Dismantling the “Black Opticon”: Privacy, Race Equity, and Online Data-Protection Reform

Article Source: The Yale Law Journal Forum, Vol. 131, 2022
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Federal privacy law has failed to address privacy problems that disproportionately affect African Americans, such as oversurveillance, discrimination, and fraud. New state and federal privacy laws could better serve their interests.


Policy Relevance:

Race-conscious policies would better address African Americans’ privacy concerns.


Key Takeaways:
  • Online platforms like Facebook, Google, and Apple have prioritized free speech over privacy protection and antiracist measures.
  • Black Americans face a Black Opticon comprised of three elements:
    • Excessive and discriminatory surveillance.
    • Targeted exclusion from online opportunities.
    • Exploitive online predation and financial fraud.
  • Excessive surveillance of African Americans includes police and FBI use of Geofeedia, which uses data from social media feeds to track Black Lives Matter protesters.
  • Racial discrimination by online platforms includes advertising that excludes consumers of color from housing and credit services, and facilitating unequal access to ridesharing and lodging services.
  • The Federal Trade Commission (FTC) has found that Native Americans, Latinos, African Americans, and low-income consumers are disproportionately affected by fraud and false advertising.
  • Privacy legislation should address harm to specific groups, including communities of color, rather than merely addressing generic harms.
  • An African American Online Equity Agenda (AAOEA) would identify privacy proposals that advance the interests of African Americans; improved policies would:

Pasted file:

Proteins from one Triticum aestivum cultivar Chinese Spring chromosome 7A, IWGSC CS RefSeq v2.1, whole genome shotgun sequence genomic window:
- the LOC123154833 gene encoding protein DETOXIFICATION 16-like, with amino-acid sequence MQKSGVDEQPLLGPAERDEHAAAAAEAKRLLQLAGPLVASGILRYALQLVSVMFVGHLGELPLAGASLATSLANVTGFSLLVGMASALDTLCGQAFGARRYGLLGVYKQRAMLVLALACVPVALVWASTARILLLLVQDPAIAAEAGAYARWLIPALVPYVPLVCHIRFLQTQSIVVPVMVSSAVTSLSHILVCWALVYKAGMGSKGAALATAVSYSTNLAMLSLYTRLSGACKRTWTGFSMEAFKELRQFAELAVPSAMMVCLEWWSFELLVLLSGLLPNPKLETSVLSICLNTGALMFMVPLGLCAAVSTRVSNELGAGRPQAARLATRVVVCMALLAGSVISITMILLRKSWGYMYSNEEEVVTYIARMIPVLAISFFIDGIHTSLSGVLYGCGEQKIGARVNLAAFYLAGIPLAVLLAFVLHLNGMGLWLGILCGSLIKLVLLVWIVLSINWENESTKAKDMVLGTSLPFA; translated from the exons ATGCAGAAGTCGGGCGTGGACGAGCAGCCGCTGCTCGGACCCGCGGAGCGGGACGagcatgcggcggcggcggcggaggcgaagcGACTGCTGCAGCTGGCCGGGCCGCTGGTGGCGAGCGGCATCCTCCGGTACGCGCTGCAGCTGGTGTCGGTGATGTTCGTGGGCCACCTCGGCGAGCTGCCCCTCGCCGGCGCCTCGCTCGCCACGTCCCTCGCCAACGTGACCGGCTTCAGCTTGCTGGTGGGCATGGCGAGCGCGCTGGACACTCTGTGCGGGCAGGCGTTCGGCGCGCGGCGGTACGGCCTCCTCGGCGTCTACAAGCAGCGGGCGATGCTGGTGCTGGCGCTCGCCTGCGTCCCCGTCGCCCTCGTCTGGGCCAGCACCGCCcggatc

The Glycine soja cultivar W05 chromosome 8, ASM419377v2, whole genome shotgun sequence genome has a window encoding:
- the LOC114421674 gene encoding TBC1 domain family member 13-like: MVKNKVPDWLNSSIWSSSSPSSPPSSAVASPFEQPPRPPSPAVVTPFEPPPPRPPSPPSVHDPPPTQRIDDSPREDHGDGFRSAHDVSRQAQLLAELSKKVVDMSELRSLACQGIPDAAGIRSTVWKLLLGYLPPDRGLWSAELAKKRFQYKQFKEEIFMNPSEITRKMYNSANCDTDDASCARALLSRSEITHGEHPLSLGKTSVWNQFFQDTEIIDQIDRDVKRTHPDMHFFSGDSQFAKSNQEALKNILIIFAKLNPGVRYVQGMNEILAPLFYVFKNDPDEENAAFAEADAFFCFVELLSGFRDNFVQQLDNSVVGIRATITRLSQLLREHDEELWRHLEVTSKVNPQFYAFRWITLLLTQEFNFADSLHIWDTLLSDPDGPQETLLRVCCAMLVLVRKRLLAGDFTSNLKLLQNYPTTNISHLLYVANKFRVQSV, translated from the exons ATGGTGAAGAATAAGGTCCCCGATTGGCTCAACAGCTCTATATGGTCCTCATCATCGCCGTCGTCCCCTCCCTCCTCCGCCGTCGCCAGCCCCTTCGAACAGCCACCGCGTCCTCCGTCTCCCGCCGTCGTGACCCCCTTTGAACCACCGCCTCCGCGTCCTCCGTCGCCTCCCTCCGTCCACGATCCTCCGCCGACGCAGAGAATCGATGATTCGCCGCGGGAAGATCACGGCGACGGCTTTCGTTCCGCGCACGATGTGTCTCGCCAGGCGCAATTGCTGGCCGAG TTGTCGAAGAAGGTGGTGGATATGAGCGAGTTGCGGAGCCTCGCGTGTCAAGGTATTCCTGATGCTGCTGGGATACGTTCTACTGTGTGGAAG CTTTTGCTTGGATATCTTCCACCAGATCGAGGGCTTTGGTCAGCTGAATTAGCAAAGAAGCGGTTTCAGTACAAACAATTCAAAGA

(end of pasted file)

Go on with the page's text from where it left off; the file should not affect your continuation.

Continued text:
• Recognize that privacy is unequally distributed on racial lines.
    • Recognize that race-neutral policy may not have race-neutral effects.
    • Eliminate race-based discriminatory oversurveillance.
    • Prohibit marketing practices that discriminate on the basis of race.
    • Reduce fraud and deceit that targets African Americans.
  • The Virginia Consumer Data Protection Act (VCDPA) was supported by racially diverse legislators, but does not explicitly address the interests of African Americans, and may be too weak; the VCDPA treats racial data as "sensitive," which could limit the reach of race-conscious programs intended to remedy discrimination.
  • Congressional funding for a privacy division at the FTC could support the agency’s race-conscious antidiscrimination agenda and further FTC action against unfair trade practices that disproportionately affect people of color.
  • The Data Protection Act of 2021 (DPA) would create a federal data-protection agency with a Civil Rights Office to regulate high-risk data practices such as those involving race; this bill is unusual in calling for equitable privacy and platform governance.



Anita Allen

About Anita Allen

Anita L. Allen is an expert on privacy law, bioethics, and contemporary values, and is recognized for her scholarship about legal philosophy, women’s rights, and race relations. In 2010 she was appointed by President Obama to the Presidential Commission for the Study of Bioethical Issues.